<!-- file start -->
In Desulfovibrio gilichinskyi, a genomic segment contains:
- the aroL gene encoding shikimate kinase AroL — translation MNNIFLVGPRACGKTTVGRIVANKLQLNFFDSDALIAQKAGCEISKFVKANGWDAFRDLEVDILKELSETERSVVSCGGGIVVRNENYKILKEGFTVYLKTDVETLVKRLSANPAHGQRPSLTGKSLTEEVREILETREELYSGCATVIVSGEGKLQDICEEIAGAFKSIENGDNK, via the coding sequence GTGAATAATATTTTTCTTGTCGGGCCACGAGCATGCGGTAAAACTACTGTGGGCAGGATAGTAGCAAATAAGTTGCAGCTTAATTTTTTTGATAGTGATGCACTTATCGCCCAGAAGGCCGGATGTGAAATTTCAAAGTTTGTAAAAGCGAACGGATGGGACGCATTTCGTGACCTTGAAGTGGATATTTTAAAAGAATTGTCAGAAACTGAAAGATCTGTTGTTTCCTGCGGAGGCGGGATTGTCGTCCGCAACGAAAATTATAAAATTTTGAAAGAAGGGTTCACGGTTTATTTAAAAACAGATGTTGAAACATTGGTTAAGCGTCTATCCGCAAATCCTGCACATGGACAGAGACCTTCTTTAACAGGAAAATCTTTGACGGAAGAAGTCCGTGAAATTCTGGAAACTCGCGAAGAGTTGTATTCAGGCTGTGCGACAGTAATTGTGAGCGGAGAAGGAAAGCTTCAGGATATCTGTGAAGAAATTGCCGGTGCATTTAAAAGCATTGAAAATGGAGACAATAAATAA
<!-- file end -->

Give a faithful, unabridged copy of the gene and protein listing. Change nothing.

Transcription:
In Desulfovibrio gilichinskyi, a genomic segment contains:
- the aroL gene encoding shikimate kinase AroL — translation MNNIFLVGPRACGKTTVGRIVANKLQLNFFDSDALIAQKAGCEISKFVKANGWDAFRDLEVDILKELSETERSVVSCGGGIVVRNENYKILKEGFTVYLKTDVETLVKRLSANPAHGQRPSLTGKSLTEEVREILETREELYSGCATVIVSGEGKLQDICEEIAGAFKSIENGDNK, via the coding sequence GTGAATAATATTTTTCTTGTCGGGCCACGAGCATGCGGTAAAACTACTGTGGGCAGGATAGTAGCAAATAAGTTGCAGCTTAATTTTTTTGATAGTGATGCACTTATCGCCCAGAAGGCCGGATGTGAAATTTCAAAGTTTGTAAAAGCGAACGGATGGGACGCATTTCGTGACCTTGAAGTGGATATTTTAAAAGAATTGTCAGAAACTGAAAGATCTGTTGTTTCCTGCGGAGGCGGGATTGTCGTCCGCAACGAAAATTATAAAATTTTGAAAGAAGGGTTCACGGTTTATTTAAAAACAGATGTTGAAACATTGGTTAAGCGTCTATCCGCAAATCCTGCACATGGACAGAGACCTTCTTTAACAGGAAAATCTTTGACGGAAGAAGTCCGTGAAATTCTGGAAACTCGCGAAGAGTTGTATTCAGGCTGTGCGACAGTAATTGTGAGCGGAGAAGGAAAGCTTCAGGATATCTGTGAAGAAATTGCCGGTGCATTTAAAAGCATTGAAAATGGAGACAATAAATAA